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Development of Property Regimes and Institutional Structure for Sustainability in the Saami Reindeer Industry in Norway: A Comparative Study

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Type: Conference Paper
Author: Riseth, Jan Åge; Vatn, Arild
Conference: Reinventing the Commons, the Fifth Biennial Conference of the International Association for the Study of Common Property
Location: Bodoe, Norway
Conf. Date: May 24-28, 1995
Date: 1995
URI: https://hdl.handle.net/10535/607
Sector: Land Tenure & Use
Region: Europe
Subject(s): pastoralism
indigenous institutions
property rights
common pool resources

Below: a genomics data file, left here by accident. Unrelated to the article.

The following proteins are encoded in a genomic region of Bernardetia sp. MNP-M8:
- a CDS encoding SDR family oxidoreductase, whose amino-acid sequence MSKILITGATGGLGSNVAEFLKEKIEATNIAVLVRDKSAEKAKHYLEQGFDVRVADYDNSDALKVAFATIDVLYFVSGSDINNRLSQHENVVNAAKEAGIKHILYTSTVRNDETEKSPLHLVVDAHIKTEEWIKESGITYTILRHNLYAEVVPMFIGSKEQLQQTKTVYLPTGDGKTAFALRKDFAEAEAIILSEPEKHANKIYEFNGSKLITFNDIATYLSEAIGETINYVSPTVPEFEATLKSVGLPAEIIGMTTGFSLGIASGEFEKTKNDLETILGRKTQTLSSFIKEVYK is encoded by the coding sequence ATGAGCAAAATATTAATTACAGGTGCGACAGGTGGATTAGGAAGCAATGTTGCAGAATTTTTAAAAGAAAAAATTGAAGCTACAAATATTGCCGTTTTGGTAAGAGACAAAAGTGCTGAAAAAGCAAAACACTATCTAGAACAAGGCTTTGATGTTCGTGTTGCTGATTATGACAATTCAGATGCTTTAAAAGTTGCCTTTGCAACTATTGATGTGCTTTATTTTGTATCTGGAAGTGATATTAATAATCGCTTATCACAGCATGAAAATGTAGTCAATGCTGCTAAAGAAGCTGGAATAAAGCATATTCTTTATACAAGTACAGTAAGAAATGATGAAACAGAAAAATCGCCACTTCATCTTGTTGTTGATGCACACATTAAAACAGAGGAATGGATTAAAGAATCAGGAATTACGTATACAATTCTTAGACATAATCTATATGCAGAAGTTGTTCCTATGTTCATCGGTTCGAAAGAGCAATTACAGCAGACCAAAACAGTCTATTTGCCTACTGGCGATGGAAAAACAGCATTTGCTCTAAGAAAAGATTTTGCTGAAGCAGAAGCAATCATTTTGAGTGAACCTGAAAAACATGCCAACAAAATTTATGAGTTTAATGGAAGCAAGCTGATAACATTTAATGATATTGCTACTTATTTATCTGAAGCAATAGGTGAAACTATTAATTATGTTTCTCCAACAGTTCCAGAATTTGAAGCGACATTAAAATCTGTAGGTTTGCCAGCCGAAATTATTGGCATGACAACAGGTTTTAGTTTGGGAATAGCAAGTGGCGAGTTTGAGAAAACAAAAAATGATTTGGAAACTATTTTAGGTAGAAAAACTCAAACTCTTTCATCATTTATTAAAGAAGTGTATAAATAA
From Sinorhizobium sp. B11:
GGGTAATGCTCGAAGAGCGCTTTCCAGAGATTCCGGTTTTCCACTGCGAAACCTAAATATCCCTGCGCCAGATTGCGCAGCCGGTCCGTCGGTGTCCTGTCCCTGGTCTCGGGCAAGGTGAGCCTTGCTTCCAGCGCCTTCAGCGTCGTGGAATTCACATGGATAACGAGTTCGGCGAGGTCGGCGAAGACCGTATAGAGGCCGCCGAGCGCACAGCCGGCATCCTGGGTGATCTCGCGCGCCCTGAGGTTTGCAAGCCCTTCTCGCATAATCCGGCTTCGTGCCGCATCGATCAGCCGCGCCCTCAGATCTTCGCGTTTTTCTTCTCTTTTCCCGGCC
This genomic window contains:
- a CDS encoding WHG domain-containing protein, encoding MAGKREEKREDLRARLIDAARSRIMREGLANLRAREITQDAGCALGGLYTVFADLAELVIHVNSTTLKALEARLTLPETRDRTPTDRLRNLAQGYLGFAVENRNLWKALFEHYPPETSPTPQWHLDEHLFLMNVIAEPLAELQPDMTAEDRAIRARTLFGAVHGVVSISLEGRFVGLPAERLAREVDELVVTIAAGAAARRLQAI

Abstract: "During the last decades the Saami reindeer production system has gone trough a transition from a mainly subsistence based pastoralism towards a market integrated industry. The development has been clearly different in the central North Saami reindeer districts in Finnmark compared to South Saami districts in Troendelag. The former seems to be in a rather severe ecologic, economic and social crisis due to overgrazing while the latter seem to be rather well adapted to pasture resources and get well off economically. "The paper outlines the main differences in development in the two regions and discusses a set of explanations. We are mainly focusing on the following dimensions: (1) internal factors: ecology , culture and institutions; (2) exogenous pressure: market integration, general social processes and public policy. Generally the traditional common property system seems to be to unsuited to handle the new situation . In the North we observe rising conflicts and undermined old common institutions while in the South institutional innovation have made it possible to cope with new challenges. "Three relations seem to be of special significance when explaining the different development paths. Firstly, differences in size and openness seem to have equipped the two societies with unequal capabilities to handle the transition in mode of production. Secondly, the transition has developed at a different pace in the two areas. Thirdly public policy did not sufficiently take into consideration the different situation in the two regions. "In the North, as a result of the national integration of the local Saami society a set of exogenous forces seem to have put the established norms and rules under pressure. Processes like becoming sedentary, market integration and mechanisation challenged existing norms as they also increased costs. While productivity stayed rather unchanged, the overall result was a need for enlarging the number of reindeer. Public subsidies seem to have accelerated a spiral of investment in reindeer."

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